At 9:55 a.m. the campers gathered in a tight line at the opposite end of the wide green field, the smaller children shouting and bouncing up and down in the front as they searched the crowd on our side for their parents. The older campers, the teenagers, held back, not wanting to seem too eager. I stood alone among the couples, trying to find my daughter in the gaggle of older teens that were hanging around the concrete stand where the flagpole stood. They were so far away I couldn’t tell which one of the long-legged beauties in green shorts was mine.

Four years ago, her first summer at sleep-away camp, I had stood right here with her father, stunned with wonder at having been granted this righteous place among the wholesome, the normal of the world. My mother was dying of alcoholism and my husband had depression and I, sober for fifteen years, felt like an impostor. Now, as I stood here alone, considering what I would say to my daughter, a couple whose kid went to school with mine approached smiling, and asked me where my husband was. We knew each other well enough that I did not hesitate.

“He’s in a psychiatric hospital.” I saw their faces change as they tried to mask their shock and horror. But I was done with the lying; I had been lying and covering for him since the first time he told me our phones were tapped.


Six months pregnant, I had come home from my mid-day prenatal yoga class to find him pacing our bedroom. He had not been able to sleep for a week. He was surrounded by a hurricane of papers and envelopes. I had no idea what was going on. “What are you looking for?” I asked, feeling a prickle of fear.

“It’s these files. I think… they’re tapping my cell phone. And I think… maybe our house phone, too.”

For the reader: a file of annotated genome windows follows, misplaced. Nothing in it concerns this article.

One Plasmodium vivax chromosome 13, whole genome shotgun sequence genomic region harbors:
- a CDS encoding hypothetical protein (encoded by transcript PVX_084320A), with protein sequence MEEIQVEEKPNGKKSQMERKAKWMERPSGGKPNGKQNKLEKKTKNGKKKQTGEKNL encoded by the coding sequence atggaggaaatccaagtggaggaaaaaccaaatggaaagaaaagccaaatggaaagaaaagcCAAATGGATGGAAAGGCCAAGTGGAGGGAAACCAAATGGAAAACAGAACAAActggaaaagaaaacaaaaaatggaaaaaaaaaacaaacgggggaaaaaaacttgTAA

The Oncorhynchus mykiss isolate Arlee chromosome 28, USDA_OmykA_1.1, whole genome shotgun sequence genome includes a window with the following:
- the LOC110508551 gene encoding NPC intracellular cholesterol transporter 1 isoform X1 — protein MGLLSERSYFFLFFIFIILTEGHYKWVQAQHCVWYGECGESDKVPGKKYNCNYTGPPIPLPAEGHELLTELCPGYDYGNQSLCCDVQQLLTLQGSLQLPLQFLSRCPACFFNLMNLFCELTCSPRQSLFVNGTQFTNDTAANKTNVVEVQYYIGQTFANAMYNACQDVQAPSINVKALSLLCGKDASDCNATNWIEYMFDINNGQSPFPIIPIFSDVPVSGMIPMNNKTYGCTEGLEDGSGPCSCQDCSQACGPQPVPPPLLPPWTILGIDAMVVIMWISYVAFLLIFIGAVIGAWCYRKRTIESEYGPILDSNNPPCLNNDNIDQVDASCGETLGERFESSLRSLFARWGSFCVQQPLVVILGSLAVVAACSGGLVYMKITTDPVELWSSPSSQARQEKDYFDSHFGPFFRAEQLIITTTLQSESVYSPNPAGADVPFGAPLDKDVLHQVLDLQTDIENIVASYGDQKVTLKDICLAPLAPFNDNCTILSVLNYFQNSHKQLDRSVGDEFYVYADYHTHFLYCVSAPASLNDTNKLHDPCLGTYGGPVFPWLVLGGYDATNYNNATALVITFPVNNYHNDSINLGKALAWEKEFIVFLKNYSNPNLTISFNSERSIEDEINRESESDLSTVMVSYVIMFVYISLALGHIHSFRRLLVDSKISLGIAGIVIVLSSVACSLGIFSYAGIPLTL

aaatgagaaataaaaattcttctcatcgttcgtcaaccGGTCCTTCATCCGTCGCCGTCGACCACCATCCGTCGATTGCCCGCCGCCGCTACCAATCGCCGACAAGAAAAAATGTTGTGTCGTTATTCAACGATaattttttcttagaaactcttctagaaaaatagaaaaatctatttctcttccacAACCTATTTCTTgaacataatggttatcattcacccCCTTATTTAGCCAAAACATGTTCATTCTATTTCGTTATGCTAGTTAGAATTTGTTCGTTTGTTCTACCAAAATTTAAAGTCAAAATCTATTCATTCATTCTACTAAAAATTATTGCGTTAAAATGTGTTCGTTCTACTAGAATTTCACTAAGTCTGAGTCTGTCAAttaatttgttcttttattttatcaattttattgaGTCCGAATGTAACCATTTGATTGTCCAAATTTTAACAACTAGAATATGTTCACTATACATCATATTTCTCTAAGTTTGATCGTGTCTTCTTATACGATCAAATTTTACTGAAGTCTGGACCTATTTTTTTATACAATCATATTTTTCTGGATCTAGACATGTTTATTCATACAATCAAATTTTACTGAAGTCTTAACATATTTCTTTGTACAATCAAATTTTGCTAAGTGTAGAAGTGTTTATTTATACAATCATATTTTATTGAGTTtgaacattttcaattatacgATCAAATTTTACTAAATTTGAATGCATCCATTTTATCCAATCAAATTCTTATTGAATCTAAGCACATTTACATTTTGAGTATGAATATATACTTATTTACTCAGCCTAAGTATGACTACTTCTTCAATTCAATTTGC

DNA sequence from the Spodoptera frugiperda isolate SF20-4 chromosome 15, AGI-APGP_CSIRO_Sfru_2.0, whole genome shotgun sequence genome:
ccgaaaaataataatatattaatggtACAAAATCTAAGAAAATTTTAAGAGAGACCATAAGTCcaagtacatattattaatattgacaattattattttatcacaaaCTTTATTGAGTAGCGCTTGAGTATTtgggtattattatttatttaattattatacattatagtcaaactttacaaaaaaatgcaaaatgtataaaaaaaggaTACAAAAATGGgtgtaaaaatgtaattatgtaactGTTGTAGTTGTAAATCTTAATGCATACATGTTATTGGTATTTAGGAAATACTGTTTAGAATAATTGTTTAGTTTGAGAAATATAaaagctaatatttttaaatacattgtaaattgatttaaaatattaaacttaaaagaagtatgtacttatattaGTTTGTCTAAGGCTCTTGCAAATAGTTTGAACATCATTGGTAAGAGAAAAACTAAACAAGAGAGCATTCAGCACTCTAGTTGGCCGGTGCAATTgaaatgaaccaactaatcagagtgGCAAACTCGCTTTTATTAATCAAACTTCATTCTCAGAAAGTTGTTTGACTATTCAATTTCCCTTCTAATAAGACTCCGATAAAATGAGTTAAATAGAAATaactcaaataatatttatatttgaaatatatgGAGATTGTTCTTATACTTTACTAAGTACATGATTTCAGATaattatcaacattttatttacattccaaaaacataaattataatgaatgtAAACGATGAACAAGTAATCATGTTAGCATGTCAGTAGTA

“Who is tapping our phone? Did you just… leave work?”

“There’s an investigation going on about that crash…”

What crash? Slow down. Wait…

I tried to reason with him. This was absurd. This was not possible. He needed to take a deep breath, to sit down here. His face was strained, as if he were trying to figure out something extremely complicated.

I rushed into the living room and called my godmother, whose father had been hospitalized for depression back in the fifties. I calmly explained what was going on, but my voice didn’t sound right. “Please don’t tell my mother,” I begged her. She told me to come over right away. I peeled off my yoga clothes and threw on a green linen dress that was like a tent. It was broiling hot outside, an early June heat wave. I was already huge at six months. I took a taxi.

My godmother made me some iced chamomile tea and we sat down catty-corner at her shining, antique cherry wood dining room table. She asked me to tell her exactly what had happened. I tried to explain, tried to give her all the details in a logical, objective, manner.

“Listen, honey,” she said, her voice low, “you should leave him now before he gets worse. He’s never going to get better. They only get worse as they get older.”

How could she say such a thing to me? I was six months pregnant. I was alone in the world. I had no one to lean on besides her. I jumped to my feet, knocking my chair over backwards. I thanked her for the tea and braced myself by pressing my hand against the table to bend down and right the chair.

“I have to go,” I said. “He’s there alone.”

“Honey,” she said, getting up slowly. She was aging, her knees and finger joints swollen from rheumatoid arthritis. But her face was the same, comforting, familiar, beautiful.

“No, it’s okay,” I assured her, rushing for the door. “I’m all right.”

I jumped in a cab, feeling a little dizzy; I cranked up the air-conditioning and let it blow hard against me in the narrow backseat. Being pregnant was so strange, I felt so physically vulnerable, with only this thin wall of skin between my baby and the outside world that was full of sharp angles. And all the new nooks and crannies on my body that secreted little puddles of sweat were so uncomfortable and now, in a matter of seconds, in the onslaught of air, the puddles turned to ice.